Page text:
The Impact of the Mortgage Collapse on the US Housing Market
The mortgage collapse in the US housing market is getting worse. Mortgage purchase applications have crashed by an unbelievable 41% year-over-year, down to the lowest level in 28 years.
In this article, we’ll take a closer look at the current state of the US housing market and the factors contributing to the mortgage collapse. We’ll also explore the potential impact of the mortgage collapse on the broader US economy and what steps policymakers and individuals can take to mitigate the fallout.
The Current State of the Housing Market
The housing market will be an absolute ghost town, with empty open houses and desperate sellers trying to cut prices. The January 2023 Realtors confidence survey shows that only 29% of home purchases last month were made in cash, indicating that the mortgage collapse is a huge problem for the US housing market. The more the inventory goes up, and buyers drop out of the market, the more pressure there will be for prices to decline. Mortgage rates are now going back up, which will bring down the typical house payment in America.
Arguments Against a Decrease in Housing Prices
Despite the worrying state of the US housing market, some argue that a decrease in housing prices is unlikely. One common argument is that inventory is low, so prices won’t go down. However, this argument may not hold up to scrutiny.
In reality, there are around 14 million vacant houses in the US housing market that are not currently for sale. This suggests that there is plenty of inventory ready to be released onto the market if sellers become more motivated to sell.
Moreover, inventory is already piling up in several states, such as Arizona, Idaho, Washington, Tennessee, and North Carolina. This excess inventory could pressure prices significantly, especially if more sellers enter the market.
The Economy and Recession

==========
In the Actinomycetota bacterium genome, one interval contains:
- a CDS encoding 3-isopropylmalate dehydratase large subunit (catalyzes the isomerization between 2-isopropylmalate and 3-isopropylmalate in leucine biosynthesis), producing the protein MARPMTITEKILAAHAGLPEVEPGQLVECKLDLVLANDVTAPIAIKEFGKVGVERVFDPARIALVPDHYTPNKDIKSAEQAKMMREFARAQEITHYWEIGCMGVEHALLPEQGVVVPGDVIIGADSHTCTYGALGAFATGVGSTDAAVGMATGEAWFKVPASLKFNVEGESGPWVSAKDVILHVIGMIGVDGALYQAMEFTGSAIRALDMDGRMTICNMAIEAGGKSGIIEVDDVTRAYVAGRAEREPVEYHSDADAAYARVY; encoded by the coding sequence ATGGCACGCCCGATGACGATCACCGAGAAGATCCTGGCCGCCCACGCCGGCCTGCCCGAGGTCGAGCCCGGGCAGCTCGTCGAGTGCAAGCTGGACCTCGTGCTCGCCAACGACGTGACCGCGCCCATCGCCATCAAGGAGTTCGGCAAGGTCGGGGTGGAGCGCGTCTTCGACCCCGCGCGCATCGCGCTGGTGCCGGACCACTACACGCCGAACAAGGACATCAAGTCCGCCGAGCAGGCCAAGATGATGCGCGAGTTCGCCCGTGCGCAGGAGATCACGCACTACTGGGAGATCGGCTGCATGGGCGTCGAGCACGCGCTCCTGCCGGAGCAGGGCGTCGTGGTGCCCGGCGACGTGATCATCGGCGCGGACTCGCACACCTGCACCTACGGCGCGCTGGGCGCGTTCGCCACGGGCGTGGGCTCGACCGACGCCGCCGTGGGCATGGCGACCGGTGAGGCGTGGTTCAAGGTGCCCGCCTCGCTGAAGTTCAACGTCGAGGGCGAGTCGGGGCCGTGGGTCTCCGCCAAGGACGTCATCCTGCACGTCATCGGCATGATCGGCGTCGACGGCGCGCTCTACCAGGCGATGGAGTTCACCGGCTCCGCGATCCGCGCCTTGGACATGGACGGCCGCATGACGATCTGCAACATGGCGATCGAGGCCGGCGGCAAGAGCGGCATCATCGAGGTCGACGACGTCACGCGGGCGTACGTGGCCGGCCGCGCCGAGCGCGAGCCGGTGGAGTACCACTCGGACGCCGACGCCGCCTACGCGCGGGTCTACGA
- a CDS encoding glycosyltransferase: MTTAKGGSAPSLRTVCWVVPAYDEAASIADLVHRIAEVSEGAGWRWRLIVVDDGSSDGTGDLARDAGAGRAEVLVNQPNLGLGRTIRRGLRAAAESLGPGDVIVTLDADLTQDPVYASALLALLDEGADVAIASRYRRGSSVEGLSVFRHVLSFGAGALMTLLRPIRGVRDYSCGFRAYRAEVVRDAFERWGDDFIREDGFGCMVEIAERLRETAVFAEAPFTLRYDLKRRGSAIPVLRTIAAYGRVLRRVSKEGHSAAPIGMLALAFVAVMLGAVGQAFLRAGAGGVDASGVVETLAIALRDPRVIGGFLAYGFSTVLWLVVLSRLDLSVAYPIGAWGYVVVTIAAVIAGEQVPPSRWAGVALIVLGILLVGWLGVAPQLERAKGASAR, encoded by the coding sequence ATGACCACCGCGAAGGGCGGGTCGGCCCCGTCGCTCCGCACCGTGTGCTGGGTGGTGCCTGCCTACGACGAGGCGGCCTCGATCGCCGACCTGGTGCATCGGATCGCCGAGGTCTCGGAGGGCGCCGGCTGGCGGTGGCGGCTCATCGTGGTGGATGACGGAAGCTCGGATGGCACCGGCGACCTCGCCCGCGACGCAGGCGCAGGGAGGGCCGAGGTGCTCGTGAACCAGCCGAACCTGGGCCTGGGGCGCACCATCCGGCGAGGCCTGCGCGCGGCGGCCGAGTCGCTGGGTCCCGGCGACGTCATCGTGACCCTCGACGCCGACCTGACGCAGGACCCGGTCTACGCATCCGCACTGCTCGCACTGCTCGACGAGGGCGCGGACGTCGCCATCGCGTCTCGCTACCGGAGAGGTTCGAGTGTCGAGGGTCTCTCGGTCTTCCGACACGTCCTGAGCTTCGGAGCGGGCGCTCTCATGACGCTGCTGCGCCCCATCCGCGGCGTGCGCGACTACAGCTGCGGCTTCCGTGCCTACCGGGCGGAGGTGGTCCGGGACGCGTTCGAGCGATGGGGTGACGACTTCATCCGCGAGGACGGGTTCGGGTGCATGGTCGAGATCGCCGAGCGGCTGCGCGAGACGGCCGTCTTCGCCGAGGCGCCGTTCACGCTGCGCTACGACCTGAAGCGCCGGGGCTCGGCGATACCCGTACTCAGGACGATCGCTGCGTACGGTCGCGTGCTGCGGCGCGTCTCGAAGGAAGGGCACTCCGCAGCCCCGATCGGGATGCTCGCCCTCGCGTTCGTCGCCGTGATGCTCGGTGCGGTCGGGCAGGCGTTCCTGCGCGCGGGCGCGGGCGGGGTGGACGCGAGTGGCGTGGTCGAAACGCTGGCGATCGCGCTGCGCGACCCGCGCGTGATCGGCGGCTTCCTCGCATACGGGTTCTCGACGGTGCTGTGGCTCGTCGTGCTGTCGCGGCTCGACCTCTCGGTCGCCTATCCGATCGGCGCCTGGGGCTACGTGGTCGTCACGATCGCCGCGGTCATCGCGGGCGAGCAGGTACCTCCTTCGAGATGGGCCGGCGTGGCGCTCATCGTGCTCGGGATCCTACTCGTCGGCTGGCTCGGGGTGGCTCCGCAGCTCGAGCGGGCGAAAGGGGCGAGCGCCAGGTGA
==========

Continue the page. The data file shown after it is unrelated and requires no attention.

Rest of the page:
Looking at historical data on home sales in America going back to 1969, there have been four distinct peaks in home sales over the last 50 to 60 years. What’s interesting is that after each of the previous three peaks, a recession followed. From 1980 to 1982, there was a double-dip recession, in 1990-1991, there was the Gulf War recession; and from 2007 to 2009, there was the Great Financial Crisis. This historical pattern indicates that the collapse in home sales we’re seeing today is telling us that a recession is around the corner.
Historically, it takes about two years to go from peak home sales to the start of a recession, suggesting that we could start an official recession by the middle of 2023. If we do have a recession, which is a pretty high likelihood, it’s going to make all the metrics of the housing market look even worse. It’s going to suppress buyer demand even more, cause inventory to go up by more, and cause prices to go down. It’s also going to cause foreclosures to increase, which is something we haven’t seen much of yet.
Currently, the foreclosure rate is near an all-time low. However, that’s something that’s going to change very soon because data from the federal housing administration is showing that there’s been a big increase in the delinquency rate on FHA loans. Specifically, the 30-day delinquency rate over the last year has gone up from 3.8 percent to 5.6 percent. When you see that 30-day delinquency rate going up, it’s a sign that the foreclosure rate is going to start increasing in the near future.
All in all, the mortgage collapse and the housing market crisis have significant implications for the broader US economy, and it’s important to pay attention to the indicators and metrics that suggest a recession is on the horizon. Policymakers and individuals should take steps to mitigate the fallout from the mortgage collapse and make informed decisions about homeownership and financial planning.
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How to decide when to buy a house